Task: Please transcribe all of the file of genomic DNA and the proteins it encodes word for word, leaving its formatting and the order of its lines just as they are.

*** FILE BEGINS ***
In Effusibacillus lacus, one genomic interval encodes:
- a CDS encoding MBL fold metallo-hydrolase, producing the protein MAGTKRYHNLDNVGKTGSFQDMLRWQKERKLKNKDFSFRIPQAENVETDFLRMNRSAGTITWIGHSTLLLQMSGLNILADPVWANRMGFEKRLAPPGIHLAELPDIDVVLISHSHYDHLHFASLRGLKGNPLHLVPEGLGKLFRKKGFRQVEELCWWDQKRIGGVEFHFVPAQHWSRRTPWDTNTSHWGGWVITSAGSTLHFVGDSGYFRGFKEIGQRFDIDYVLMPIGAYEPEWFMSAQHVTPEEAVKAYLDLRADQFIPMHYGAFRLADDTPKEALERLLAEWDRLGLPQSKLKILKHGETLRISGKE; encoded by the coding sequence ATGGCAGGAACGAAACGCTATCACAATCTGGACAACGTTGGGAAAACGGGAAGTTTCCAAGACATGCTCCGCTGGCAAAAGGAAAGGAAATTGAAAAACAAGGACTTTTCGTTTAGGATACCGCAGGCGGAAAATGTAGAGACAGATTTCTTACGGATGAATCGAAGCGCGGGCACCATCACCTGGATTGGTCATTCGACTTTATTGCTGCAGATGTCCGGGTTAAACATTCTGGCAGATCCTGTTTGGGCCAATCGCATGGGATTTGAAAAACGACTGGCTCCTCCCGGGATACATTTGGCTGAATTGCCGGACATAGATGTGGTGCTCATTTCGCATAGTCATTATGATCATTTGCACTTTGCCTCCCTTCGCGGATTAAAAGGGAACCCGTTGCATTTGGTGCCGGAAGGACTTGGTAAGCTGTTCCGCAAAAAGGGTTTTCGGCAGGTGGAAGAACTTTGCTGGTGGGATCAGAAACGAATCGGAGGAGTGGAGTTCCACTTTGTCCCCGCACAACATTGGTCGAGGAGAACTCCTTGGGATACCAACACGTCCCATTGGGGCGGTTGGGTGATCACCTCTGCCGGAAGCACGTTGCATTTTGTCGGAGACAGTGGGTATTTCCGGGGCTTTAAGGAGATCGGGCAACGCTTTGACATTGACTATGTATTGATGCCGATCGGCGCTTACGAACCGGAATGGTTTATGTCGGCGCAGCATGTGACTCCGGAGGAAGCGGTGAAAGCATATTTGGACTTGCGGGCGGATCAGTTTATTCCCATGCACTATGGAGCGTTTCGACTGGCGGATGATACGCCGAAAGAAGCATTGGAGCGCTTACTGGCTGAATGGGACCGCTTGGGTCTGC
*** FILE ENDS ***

In Effusibacillus lacus, one genomic interval encodes:
- a CDS encoding MBL fold metallo-hydrolase, producing the protein MAGTKRYHNLDNVGKTGSFQDMLRWQKERKLKNKDFSFRIPQAENVETDFLRMNRSAGTITWIGHSTLLLQMSGLNILADPVWANRMGFEKRLAPPGIHLAELPDIDVVLISHSHYDHLHFASLRGLKGNPLHLVPEGLGKLFRKKGFRQVEELCWWDQKRIGGVEFHFVPAQHWSRRTPWDTNTSHWGGWVITSAGSTLHFVGDSGYFRGFKEIGQRFDIDYVLMPIGAYEPEWFMSAQHVTPEEAVKAYLDLRADQFIPMHYGAFRLADDTPKEALERLLAEWDRLGLPQSKLKILKHGETLRISGKE; encoded by the coding sequence ATGGCAGGAACGAAACGCTATCACAATCTGGACAACGTTGGGAAAACGGGAAGTTTCCAAGACATGCTCCGCTGGCAAAAGGAAAGGAAATTGAAAAACAAGGACTTTTCGTTTAGGATACCGCAGGCGGAAAATGTAGAGACAGATTTCTTACGGATGAATCGAAGCGCGGGCACCATCACCTGGATTGGTCATTCGACTTTATTGCTGCAGATGTCCGGGTTAAACATTCTGGCAGATCCTGTTTGGGCCAATCGCATGGGATTTGAAAAACGACTGGCTCCTCCCGGGATACATTTGGCTGAATTGCCGGACATAGATGTGGTGCTCATTTCGCATAGTCATTATGATCATTTGCACTTTGCCTCCCTTCGCGGATTAAAAGGGAACCCGTTGCATTTGGTGCCGGAAGGACTTGGTAAGCTGTTCCGCAAAAAGGGTTTTCGGCAGGTGGAAGAACTTTGCTGGTGGGATCAGAAACGAATCGGAGGAGTGGAGTTCCACTTTGTCCCCGCACAACATTGGTCGAGGAGAACTCCTTGGGATACCAACACGTCCCATTGGGGCGGTTGGGTGATCACCTCTGCCGGAAGCACGTTGCATTTTGTCGGAGACAGTGGGTATTTCCGGGGCTTTAAGGAGATCGGGCAACGCTTTGACATTGACTATGTATTGATGCCGATCGGCGCTTACGAACCGGAATGGTTTATGTCGGCGCAGCATGTGACTCCGGAGGAAGCGGTGAAAGCATATTTGGACTTGCGGGCGGATCAGTTTATTCCCATGCACTATGGAGCGTTTCGACTGGCGGATGATACGCCGAAAGAAGCATTGGAGCGCTTACTGGCTGAATGGGACCGCTTGGGTCTGC